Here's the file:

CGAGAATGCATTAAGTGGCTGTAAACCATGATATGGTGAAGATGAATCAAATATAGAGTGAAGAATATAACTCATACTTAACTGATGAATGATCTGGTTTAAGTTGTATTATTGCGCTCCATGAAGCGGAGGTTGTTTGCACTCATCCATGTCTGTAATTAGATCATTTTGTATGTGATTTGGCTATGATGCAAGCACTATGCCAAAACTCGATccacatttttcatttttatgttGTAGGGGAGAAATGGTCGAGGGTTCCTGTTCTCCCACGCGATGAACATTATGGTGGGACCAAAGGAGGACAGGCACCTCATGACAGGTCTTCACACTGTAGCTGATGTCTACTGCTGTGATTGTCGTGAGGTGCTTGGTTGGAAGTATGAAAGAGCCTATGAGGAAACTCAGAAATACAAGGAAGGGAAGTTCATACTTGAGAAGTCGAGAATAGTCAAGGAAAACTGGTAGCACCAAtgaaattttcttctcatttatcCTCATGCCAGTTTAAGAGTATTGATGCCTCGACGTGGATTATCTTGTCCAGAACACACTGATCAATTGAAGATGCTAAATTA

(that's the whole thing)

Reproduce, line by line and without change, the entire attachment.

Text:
CGAGAATGCATTAAGTGGCTGTAAACCATGATATGGTGAAGATGAATCAAATATAGAGTGAAGAATATAACTCATACTTAACTGATGAATGATCTGGTTTAAGTTGTATTATTGCGCTCCATGAAGCGGAGGTTGTTTGCACTCATCCATGTCTGTAATTAGATCATTTTGTATGTGATTTGGCTATGATGCAAGCACTATGCCAAAACTCGATccacatttttcatttttatgttGTAGGGGAGAAATGGTCGAGGGTTCCTGTTCTCCCACGCGATGAACATTATGGTGGGACCAAAGGAGGACAGGCACCTCATGACAGGTCTTCACACTGTAGCTGATGTCTACTGCTGTGATTGTCGTGAGGTGCTTGGTTGGAAGTATGAAAGAGCCTATGAGGAAACTCAGAAATACAAGGAAGGGAAGTTCATACTTGAGAAGTCGAGAATAGTCAAGGAAAACTGGTAGCACCAAtgaaattttcttctcatttatcCTCATGCCAGTTTAAGAGTATTGATGCCTCGACGTGGATTATCTTGTCCAGAACACACTGATCAATTGAAGATGCTAAATTA